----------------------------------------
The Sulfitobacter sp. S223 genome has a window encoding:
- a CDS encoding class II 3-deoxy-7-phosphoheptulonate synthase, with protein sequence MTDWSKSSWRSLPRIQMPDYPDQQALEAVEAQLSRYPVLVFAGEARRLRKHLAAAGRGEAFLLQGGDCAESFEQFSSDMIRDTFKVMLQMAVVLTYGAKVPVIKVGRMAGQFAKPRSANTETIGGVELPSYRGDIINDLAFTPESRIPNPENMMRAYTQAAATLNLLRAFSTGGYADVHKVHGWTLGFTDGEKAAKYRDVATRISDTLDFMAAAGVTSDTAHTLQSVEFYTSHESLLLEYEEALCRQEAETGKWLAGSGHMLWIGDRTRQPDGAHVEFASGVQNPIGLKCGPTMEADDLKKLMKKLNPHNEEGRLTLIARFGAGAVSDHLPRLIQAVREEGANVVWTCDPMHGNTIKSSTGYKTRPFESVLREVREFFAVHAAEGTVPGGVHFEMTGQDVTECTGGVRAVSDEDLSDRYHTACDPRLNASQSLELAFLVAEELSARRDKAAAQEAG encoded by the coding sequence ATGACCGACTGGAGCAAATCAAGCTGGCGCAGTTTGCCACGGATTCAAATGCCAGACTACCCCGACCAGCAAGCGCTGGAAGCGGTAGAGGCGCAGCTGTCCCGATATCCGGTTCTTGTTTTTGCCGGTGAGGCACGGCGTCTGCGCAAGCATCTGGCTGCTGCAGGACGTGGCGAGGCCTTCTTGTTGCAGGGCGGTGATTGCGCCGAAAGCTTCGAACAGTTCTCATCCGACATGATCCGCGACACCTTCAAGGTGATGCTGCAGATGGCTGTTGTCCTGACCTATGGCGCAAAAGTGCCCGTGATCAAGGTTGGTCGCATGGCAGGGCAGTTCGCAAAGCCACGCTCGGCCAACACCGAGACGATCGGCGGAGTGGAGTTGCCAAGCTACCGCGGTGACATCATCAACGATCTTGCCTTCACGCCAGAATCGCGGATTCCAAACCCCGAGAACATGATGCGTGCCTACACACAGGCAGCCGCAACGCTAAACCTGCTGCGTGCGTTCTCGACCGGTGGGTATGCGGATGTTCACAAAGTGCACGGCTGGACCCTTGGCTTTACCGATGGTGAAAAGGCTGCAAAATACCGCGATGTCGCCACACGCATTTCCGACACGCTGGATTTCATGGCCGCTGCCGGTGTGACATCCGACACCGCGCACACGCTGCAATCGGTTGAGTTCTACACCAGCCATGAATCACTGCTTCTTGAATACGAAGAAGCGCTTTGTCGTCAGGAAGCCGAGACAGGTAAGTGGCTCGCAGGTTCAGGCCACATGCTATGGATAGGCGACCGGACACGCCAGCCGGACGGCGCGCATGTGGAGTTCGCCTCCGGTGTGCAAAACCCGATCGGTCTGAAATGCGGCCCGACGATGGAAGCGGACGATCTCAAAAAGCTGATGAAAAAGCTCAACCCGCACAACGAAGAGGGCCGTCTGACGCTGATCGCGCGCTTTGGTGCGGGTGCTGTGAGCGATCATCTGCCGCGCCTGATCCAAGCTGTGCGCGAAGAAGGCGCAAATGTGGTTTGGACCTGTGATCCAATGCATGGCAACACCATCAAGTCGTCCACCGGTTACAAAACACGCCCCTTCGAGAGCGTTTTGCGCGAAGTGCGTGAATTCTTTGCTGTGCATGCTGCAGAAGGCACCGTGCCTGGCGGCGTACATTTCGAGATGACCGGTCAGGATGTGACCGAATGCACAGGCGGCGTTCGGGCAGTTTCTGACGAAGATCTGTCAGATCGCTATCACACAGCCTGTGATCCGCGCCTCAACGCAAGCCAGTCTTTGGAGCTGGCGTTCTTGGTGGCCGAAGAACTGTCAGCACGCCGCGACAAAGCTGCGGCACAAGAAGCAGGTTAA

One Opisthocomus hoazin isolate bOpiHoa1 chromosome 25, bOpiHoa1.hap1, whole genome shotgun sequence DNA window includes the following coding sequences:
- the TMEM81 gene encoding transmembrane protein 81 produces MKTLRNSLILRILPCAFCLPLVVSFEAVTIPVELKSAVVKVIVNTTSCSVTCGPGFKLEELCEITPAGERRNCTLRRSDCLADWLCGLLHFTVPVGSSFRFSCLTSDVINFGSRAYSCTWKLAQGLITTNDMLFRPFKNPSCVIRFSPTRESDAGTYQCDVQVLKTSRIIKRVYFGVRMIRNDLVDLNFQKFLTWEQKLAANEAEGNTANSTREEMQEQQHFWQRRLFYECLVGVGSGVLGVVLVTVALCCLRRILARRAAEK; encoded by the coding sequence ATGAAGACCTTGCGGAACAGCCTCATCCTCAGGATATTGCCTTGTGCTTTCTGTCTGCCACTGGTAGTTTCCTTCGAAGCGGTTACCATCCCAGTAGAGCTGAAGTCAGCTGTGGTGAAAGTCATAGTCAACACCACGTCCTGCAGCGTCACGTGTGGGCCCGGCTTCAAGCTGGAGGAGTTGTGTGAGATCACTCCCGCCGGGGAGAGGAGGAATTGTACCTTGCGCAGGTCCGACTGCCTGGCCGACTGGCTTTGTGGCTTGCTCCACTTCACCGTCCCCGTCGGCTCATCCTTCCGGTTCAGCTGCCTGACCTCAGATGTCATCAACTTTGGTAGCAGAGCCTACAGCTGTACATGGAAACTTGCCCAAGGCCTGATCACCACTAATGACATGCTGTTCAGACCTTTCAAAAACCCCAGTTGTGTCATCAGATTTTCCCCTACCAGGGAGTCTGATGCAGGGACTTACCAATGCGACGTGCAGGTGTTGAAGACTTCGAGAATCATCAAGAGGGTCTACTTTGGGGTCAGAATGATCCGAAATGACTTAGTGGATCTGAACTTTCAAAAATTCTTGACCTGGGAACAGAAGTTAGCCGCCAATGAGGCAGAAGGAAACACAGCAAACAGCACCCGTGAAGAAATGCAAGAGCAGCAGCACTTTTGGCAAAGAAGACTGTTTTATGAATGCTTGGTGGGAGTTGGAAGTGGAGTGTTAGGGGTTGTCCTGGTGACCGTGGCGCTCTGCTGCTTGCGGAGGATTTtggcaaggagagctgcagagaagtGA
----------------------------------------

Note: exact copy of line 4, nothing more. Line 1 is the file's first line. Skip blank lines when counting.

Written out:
- the TMEM81 gene encoding transmembrane protein 81 produces MKTLRNSLILRILPCAFCLPLVVSFEAVTIPVELKSAVVKVIVNTTSCSVTCGPGFKLEELCEITPAGERRNCTLRRSDCLADWLCGLLHFTVPVGSSFRFSCLTSDVINFGSRAYSCTWKLAQGLITTNDMLFRPFKNPSCVIRFSPTRESDAGTYQCDVQVLKTSRIIKRVYFGVRMIRNDLVDLNFQKFLTWEQKLAANEAEGNTANSTREEMQEQQHFWQRRLFYECLVGVGSGVLGVVLVTVALCCLRRILARRAAEK; encoded by the coding sequence ATGAAGACCTTGCGGAACAGCCTCATCCTCAGGATATTGCCTTGTGCTTTCTGTCTGCCACTGGTAGTTTCCTTCGAAGCGGTTACCATCCCAGTAGAGCTGAAGTCAGCTGTGGTGAAAGTCATAGTCAACACCACGTCCTGCAGCGTCACGTGTGGGCCCGGCTTCAAGCTGGAGGAGTTGTGTGAGATCACTCCCGCCGGGGAGAGGAGGAATTGTACCTTGCGCAGGTCCGACTGCCTGGCCGACTGGCTTTGTGGCTTGCTCCACTTCACCGTCCCCGTCGGCTCATCCTTCCGGTTCAGCTGCCTGACCTCAGATGTCATCAACTTTGGTAGCAGAGCCTACAGCTGTACATGGAAACTTGCCCAAGGCCTGATCACCACTAATGACATGCTGTTCAGACCTTTCAAAAACCCCAGTTGTGTCATCAGATTTTCCCCTACCAGGGAGTCTGATGCAGGGACTTACCAATGCGACGTGCAGGTGTTGAAGACTTCGAGAATCATCAAGAGGGTCTACTTTGGGGTCAGAATGATCCGAAATGACTTAGTGGATCTGAACTTTCAAAAATTCTTGACCTGGGAACAGAAGTTAGCCGCCAATGAGGCAGAAGGAAACACAGCAAACAGCACCCGTGAAGAAATGCAAGAGCAGCAGCACTTTTGGCAAAGAAGACTGTTTTATGAATGCTTGGTGGGAGTTGGAAGTGGAGTGTTAGGGGTTGTCCTGGTGACCGTGGCGCTCTGCTGCTTGCGGAGGATTTtggcaaggagagctgcagagaagtGA